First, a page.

The AP cited "a person familiar with the details of the suspension" as saying that Ramirez tested positive for human chorionic gonadotropin (HCG) during Spring Training.
"HCG, added to baseball's banned substances list last year, is popular among users of performance-enhancing drugs because it can mitigate the side effects of ending a cycle of steroids," The AP wrote. "The body may stop producing testosterone when a user goes off steroids, which can cause sperm counts to decrease and testicles to shrink."
Ruth Wood, a steroid expert from the University of Southern California, told The AP, "They use [HCG] to essentially jump start testosterone production."
Meanwhile, Dr. Gary Wadler, who helps make the banned-substance list for the World Anti-Doping Agency (WADA), said HCG also has legitimate uses that aren't related to steroids, such as treating male infertility and deficiencies in testosterone levels.
"It's not necessarily the drug of choice, but those are acceptable uses," Wadler told The AP.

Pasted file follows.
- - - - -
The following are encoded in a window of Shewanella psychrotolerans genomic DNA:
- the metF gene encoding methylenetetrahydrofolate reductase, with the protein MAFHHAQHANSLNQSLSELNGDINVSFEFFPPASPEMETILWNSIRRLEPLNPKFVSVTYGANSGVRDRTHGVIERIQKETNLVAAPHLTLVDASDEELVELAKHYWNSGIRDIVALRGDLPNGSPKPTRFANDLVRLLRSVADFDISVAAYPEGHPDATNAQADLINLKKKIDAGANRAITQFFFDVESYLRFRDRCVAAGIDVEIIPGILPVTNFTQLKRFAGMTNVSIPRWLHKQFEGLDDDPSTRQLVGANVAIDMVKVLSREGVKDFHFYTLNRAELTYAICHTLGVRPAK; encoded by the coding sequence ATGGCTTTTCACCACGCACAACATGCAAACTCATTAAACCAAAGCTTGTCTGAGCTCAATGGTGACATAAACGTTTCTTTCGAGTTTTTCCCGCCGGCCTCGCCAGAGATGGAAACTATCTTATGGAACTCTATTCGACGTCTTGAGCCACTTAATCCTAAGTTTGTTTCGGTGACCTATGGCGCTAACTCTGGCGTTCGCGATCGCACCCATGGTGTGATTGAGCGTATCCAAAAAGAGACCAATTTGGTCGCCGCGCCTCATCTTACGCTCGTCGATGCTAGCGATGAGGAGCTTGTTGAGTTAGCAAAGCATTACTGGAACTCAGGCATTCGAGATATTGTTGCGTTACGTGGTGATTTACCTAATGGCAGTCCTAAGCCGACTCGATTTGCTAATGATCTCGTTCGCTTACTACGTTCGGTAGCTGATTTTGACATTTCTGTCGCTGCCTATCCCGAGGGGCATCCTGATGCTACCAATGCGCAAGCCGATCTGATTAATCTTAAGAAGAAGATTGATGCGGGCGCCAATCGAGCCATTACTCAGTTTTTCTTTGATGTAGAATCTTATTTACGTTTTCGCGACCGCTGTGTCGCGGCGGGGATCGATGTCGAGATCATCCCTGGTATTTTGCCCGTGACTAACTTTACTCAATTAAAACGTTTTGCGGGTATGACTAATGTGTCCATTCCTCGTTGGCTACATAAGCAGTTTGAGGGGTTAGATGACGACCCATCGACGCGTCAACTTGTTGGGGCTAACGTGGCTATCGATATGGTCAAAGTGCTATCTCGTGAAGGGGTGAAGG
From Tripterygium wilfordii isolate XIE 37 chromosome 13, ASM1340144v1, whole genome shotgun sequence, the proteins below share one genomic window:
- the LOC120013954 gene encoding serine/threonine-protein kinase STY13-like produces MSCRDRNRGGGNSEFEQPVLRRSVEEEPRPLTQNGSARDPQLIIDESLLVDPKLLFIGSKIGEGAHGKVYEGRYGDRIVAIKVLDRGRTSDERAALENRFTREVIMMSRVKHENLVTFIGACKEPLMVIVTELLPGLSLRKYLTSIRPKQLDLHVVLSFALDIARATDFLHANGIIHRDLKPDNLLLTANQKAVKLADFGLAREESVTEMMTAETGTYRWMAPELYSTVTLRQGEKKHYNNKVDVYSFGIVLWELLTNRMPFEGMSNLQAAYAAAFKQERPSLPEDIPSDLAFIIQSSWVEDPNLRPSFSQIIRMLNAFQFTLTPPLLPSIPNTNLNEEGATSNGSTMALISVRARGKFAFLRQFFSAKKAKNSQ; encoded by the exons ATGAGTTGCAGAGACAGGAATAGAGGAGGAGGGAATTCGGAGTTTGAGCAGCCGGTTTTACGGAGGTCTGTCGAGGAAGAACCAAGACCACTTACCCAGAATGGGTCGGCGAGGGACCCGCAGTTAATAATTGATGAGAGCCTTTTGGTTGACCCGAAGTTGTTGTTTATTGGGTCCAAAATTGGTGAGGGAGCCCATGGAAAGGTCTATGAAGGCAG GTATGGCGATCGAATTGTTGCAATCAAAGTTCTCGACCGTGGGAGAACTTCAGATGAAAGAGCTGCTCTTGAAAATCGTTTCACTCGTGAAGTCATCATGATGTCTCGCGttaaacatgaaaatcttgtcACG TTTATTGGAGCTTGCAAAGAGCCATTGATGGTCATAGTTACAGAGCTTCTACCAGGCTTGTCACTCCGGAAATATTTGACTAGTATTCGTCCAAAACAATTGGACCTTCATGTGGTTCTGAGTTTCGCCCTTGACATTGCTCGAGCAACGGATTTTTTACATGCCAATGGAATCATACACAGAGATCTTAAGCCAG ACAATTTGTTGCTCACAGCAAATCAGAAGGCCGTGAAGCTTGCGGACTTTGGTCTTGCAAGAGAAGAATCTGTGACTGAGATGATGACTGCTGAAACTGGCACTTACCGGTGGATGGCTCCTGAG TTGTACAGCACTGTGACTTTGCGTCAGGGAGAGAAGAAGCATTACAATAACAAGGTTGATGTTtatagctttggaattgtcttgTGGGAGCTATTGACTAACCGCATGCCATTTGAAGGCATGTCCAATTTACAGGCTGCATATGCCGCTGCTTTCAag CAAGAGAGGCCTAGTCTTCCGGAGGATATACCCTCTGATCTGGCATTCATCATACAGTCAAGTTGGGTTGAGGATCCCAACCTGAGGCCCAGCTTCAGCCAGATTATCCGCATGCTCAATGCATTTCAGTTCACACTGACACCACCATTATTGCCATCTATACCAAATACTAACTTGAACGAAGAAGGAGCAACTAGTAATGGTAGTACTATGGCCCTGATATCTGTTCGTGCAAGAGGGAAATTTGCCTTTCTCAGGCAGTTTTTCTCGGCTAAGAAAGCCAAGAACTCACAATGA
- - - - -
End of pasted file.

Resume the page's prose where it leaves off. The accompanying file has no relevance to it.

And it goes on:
In his statement following the suspension, Ramirez said, that the HCG positive was a result of medical treatment for "a personal health issue."
U.S. Anti-Doping Agency CEO Travis Tygart questioned Ramirez's claim in an interview with The AP, saying, "We have no knowledge of the Ramirez case, but it's highly unlikely an otherwise healthy, young athlete would need HCG for a legitimate medical reason.
"That said, if there was valid medical need, his high-priced representatives should be fired for not ensuring that he was informed of the process that could have granted him permission to use it."
Wadler told The AP that HCG side effects "include headache, mood swings and depression."
Doug Miller is a reporter for MLB.com. This story was not subject to the approval of Major League Baseball or its clubs.